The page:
Our day started early, as we drove from house to house in the Familias Especiales van, picking up the children and their mothers who were going to horseback therapy. They emerged from tiny, simple brick and corrugated metal homes, but each child was freshly bathed and dressed with pride in neat, pressed clothes.
Hippotherapy (horseback therapy) involves the child sitting astride the horse outfitted with saddle and reins, while the therapist walks alongside to give whatever assistance the child needs to stay balanced in the saddle. As an assistant steadies the horse, the therapist places each child in the saddle and off they go. The students from Spain and Jacque and I assisted with positioning and stabilizing the riders. As the children are placed on the horse, their trunks straighten and their heads rise gracefully above their spine with a look of pride, confidence and joy. Each child rides along a dirt track and up and down a hill for several minutes and no one wants it to end. The rhythmic grace between horse and child is a vision of hope for more independent mobility.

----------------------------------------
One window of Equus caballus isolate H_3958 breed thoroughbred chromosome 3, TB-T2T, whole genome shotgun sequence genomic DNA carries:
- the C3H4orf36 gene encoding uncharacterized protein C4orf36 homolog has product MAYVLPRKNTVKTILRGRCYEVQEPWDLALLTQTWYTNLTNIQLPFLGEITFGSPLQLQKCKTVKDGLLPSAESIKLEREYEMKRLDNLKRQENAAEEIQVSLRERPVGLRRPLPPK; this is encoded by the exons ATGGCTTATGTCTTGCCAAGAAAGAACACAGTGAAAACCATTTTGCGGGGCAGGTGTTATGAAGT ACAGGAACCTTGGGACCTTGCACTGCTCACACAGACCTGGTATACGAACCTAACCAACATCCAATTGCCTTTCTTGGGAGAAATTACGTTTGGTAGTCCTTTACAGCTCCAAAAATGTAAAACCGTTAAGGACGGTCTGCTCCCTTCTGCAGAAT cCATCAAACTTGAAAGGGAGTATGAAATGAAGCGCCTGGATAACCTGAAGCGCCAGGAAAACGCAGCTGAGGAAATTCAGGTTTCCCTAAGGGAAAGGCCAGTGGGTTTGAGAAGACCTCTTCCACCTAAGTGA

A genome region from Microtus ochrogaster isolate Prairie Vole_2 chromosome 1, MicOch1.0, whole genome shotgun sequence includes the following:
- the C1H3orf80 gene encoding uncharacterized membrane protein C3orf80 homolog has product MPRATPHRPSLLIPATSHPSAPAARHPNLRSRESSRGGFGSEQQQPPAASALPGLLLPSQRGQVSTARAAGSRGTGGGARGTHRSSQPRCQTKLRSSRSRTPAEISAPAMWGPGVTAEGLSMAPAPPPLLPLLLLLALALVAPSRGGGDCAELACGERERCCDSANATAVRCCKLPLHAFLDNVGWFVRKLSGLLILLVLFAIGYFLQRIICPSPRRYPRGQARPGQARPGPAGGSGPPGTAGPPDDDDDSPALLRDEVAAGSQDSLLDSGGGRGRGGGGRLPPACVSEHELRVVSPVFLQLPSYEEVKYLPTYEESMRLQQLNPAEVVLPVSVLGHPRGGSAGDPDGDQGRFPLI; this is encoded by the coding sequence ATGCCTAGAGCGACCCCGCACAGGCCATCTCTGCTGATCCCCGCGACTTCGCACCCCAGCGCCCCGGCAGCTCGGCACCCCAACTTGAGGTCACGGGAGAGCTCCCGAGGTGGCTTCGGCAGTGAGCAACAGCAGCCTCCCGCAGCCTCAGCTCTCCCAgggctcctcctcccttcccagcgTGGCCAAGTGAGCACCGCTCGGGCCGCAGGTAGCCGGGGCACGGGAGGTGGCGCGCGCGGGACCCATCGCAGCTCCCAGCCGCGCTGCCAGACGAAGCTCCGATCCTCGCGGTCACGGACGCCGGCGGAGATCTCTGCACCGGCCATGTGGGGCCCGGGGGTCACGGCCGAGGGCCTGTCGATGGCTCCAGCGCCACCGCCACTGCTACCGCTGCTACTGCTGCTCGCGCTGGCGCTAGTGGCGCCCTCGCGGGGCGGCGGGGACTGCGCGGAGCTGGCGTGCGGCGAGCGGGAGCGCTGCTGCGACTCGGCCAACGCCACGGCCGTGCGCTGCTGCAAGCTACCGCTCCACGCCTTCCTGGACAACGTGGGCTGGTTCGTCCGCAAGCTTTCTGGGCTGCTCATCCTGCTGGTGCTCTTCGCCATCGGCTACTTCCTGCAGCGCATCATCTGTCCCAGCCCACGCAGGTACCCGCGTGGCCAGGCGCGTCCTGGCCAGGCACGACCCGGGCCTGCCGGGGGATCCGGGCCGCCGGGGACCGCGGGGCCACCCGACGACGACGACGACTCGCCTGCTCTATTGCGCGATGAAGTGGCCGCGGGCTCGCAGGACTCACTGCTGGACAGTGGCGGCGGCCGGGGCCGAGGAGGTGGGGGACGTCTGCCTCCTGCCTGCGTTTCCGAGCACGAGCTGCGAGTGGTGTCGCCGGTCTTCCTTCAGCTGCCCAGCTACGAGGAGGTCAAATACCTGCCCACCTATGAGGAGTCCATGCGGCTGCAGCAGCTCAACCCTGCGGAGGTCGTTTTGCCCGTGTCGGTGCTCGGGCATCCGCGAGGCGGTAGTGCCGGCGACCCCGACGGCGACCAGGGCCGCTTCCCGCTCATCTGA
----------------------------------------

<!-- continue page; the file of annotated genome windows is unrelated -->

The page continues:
Another afternoon, Jacque and I assisted in the physical therapy clinic at Familias Especiales. Mothers brought their children in and we worked with one child after another on the mats and on the balls, seeing children with neurodevelopmental delay symptoms such as hypotonia, poor head control and the inability to roll, sit or crawl. Working side by side with the mothers is most important so they can learn the therapy and daily handling skills that can facilitate more functional movement in their children’s everyday activities.
On Nov. 7, we were driven to Jinotepe, Nicaragua and met our new hosts, Raphael and Patricia Manzanares, a retired couple who had lived and worked in Palo Alto, Calif., for thirty years. They are now working with Guillermo Monguia, a theologian from Jinotepe, who raised money for and built El Hogar de Ancianos (the Old Folk’s Home) several years ago out of dismay at the situation of the many homeless elderly wandering and sleeping on the streets of his hometown. The Hogar was built in a grove of trees, designed in a U-shape with a central patio and covered walkway. One wing has the women’s rooms and the other the men’s, with a couple of quiet resident rooms to the side. Along the base of the ‘U’ are the kitchen and dining rooms, the laundry room, the offi ce, a small pharmacy and the main entrance. Chickens pecked in the backyard and one resident wandered the grounds with his goat.